ODD Behaviors

At Intrepidus, we are passionate about people being passionate about art. As you have probably heard us say over and over again, our goal is to make dance more accessible and more approachable. One tool we wanted to offer in the quest for accessibility was the option for dance viewers to read a written "Choreographer's Intent." 

As artists and viewers of art, we get accustomed to watching the craft of dance and have as a result developed the ability to formulate opinions and ideas off of what we are viewing. This is not always true to new observers of dance, and I wanted to encourage people to jump--to open theselves up to how they migh be affected by what they are seeing, how the dancers are moving, interacting with each other or the audience, etc. I often have found that much akin to a small child learning to cartwheel for the first time, if you give people a soft place to fall they will take the leap.

We live in a society where there is a stipulation that people's ideas and opinions have to be right, and that vulnerability is a weakness. Art, on the other hand, is a platform that calls for open minds, vulnerable soulds, and no right or wrong answers. It can be scary--both for the novice and the expert!

My hope through offering the "Choreographer's Intent" was the foster an environment where a conversation about dance could start, allowing people who were curious the freedom to compare what they thought to what my original intent was. 

That being said, let me say that I by no means believe that everyone should and needs to read them. The intents are not meant to be a spoon to feed people, but instead a diving board in which to spring off of. Below we have included the filmed performance of "ODD Behaviors." I encourage you to watch, re-watch, explore nuances and movements that repeat, discover relationships between dancers. Formulate your own thoughts and ideas, and then, if you feel inclined please don't hesitate to read on. 

I do not create art with the sole purpose of forcing others to feel what I feel; but instead I am motivated to make art in the hopes that my audience may delve into something new and come away from the piece with a newly gained perspective--whatever that may be!

Cheers,

Holly Logan

Artistic Director & Founder, Intrepidus Dance

ODD Behaviors

Choreographer's Intent

I wanted to create ODD Behaviors to make a piece that examines the way modern American society views mental illness. ODD Behaviors was inspired by an experience I had on a bus ride home where a woman was continually shouting the same phrase. I could feel the tension in the bus, and could tell it was because nobody felt comfortable. We all felt we were in some sort of danger. As the woman left the bus, she thanked the driver and did not acknowledge the way we were all treating her. That is when it hit me, that the stigma about mental illness comes from those who are not affected. I was moved-­she was completely okay with who she was, and I was the problem.

The creative process for the piece was a new one for me and I really wanted to challenge myself this time around. All of the choreography for this piece was created to various pieces of music separate from our original score by John Coons.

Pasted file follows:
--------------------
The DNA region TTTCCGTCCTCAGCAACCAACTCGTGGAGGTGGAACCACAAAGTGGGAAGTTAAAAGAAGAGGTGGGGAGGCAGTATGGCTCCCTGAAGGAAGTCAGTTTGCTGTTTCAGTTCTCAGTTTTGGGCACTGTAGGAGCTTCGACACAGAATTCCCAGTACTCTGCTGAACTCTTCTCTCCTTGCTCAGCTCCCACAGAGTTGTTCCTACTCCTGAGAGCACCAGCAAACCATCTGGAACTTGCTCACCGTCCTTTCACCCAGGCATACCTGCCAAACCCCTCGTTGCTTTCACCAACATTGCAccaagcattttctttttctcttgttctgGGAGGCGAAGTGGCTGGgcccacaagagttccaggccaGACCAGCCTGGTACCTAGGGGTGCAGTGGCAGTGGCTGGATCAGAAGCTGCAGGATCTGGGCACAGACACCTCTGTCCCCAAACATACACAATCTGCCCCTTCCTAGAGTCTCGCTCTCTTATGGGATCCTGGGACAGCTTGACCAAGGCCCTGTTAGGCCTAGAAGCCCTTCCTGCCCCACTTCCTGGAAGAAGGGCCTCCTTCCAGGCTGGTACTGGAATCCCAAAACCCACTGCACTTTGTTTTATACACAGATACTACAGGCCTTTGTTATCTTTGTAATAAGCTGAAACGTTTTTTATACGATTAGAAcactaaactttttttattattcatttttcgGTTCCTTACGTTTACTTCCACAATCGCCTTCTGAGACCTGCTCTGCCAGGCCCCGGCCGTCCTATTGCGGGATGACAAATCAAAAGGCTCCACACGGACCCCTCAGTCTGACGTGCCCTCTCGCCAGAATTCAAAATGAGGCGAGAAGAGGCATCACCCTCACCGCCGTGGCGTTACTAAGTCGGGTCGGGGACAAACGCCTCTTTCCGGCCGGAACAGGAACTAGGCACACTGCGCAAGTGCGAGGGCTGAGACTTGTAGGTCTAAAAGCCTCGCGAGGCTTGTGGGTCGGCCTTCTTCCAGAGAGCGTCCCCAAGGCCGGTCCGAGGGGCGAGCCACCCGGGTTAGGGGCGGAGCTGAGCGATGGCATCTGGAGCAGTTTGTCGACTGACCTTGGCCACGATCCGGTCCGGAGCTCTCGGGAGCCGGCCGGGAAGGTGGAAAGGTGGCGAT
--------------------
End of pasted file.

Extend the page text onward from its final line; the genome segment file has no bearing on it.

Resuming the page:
I used music by Andrew Bird, M.83, Fiona Apple, & Ke$ha to inspire movement that would represent certain illnesses. The dancers learned the choreography to these pieces of music but never heard the score until six rehearsals before the show. Meanwhile, I sent John videos of the choreography without music, so he in turn never heard the music the movement was originally choreographed to In this process, I did not want the qualities of the choreography and the music to meet up at all times, creating an underlying sense of discord.

I chose to focus on four mental illnesses: Depression, Anxiety, OCD, and Tourette’s. My hopes in using this process was to highlight each of these disorders using specific choreography and qualities of movement. Depression was defined by heavy and slow movements, Anxiety used movement filled with tension and a general feeling of discomfort, OCD was characterized by quick sharp movements repeated in patterns of three or six, and Tourrette's broke continuous movements with short uncontrollable outbursts of movement.

The piece begins with an introduction to each illness by having the dancers execute the different phrases all together. Within this section, we introduce Depression in the first solo you see danced by Madeline. After this, one sees the OCD duet with Ciara and CarliAnn, then the Anxiety duet with Samantha and Ciara, and finally the Tourette's duet with CarliAnn and Caitlin. I wanted to add these individual sections to familiarize the viewer with the movements that define each illness. From here the piece moves into what I call "The Overload Section." All of the phrases are mixed together to create a dynamic of overload and exhaustion.

The bells tolling bring us into the "Acceptance Section." Here each dancer looks at themselves and finally approaches the audience, saying, "I am fine with who I am, why won't you accept me?" The piece ends with a duet performed by CarliAnn and Madeline. This duet is my comment on how our society’s current relationship with mental illness functions. It is this matter of trying to change or fix things that we have no expertise in, rather than accepting people as they are. I believe this is where a conversation can start.